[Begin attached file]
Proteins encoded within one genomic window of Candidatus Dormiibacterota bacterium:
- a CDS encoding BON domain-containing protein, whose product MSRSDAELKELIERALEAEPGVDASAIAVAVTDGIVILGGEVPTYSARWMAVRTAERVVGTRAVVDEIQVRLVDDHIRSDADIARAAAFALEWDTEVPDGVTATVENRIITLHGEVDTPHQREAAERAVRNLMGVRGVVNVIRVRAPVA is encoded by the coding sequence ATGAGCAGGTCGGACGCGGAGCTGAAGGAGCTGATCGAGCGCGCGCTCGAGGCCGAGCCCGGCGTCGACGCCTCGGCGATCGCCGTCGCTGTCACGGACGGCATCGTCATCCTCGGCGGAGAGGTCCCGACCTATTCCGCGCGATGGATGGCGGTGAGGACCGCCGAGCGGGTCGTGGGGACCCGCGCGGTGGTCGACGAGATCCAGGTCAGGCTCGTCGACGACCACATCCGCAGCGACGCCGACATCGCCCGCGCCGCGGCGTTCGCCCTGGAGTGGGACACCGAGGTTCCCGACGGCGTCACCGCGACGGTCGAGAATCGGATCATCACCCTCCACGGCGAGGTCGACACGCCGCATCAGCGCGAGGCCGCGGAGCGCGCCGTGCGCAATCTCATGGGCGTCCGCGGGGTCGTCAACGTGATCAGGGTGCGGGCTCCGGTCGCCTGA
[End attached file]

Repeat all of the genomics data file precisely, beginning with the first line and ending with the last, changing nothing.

Proteins encoded within one genomic window of Candidatus Dormiibacterota bacterium:
- a CDS encoding BON domain-containing protein, whose product MSRSDAELKELIERALEAEPGVDASAIAVAVTDGIVILGGEVPTYSARWMAVRTAERVVGTRAVVDEIQVRLVDDHIRSDADIARAAAFALEWDTEVPDGVTATVENRIITLHGEVDTPHQREAAERAVRNLMGVRGVVNVIRVRAPVA is encoded by the coding sequence ATGAGCAGGTCGGACGCGGAGCTGAAGGAGCTGATCGAGCGCGCGCTCGAGGCCGAGCCCGGCGTCGACGCCTCGGCGATCGCCGTCGCTGTCACGGACGGCATCGTCATCCTCGGCGGAGAGGTCCCGACCTATTCCGCGCGATGGATGGCGGTGAGGACCGCCGAGCGGGTCGTGGGGACCCGCGCGGTGGTCGACGAGATCCAGGTCAGGCTCGTCGACGACCACATCCGCAGCGACGCCGACATCGCCCGCGCCGCGGCGTTCGCCCTGGAGTGGGACACCGAGGTTCCCGACGGCGTCACCGCGACGGTCGAGAATCGGATCATCACCCTCCACGGCGAGGTCGACACGCCGCATCAGCGCGAGGCCGCGGAGCGCGCCGTGCGCAATCTCATGGGCGTCCGCGGGGTCGTCAACGTGATCAGGGTGCGGGCTCCGGTCGCCTGA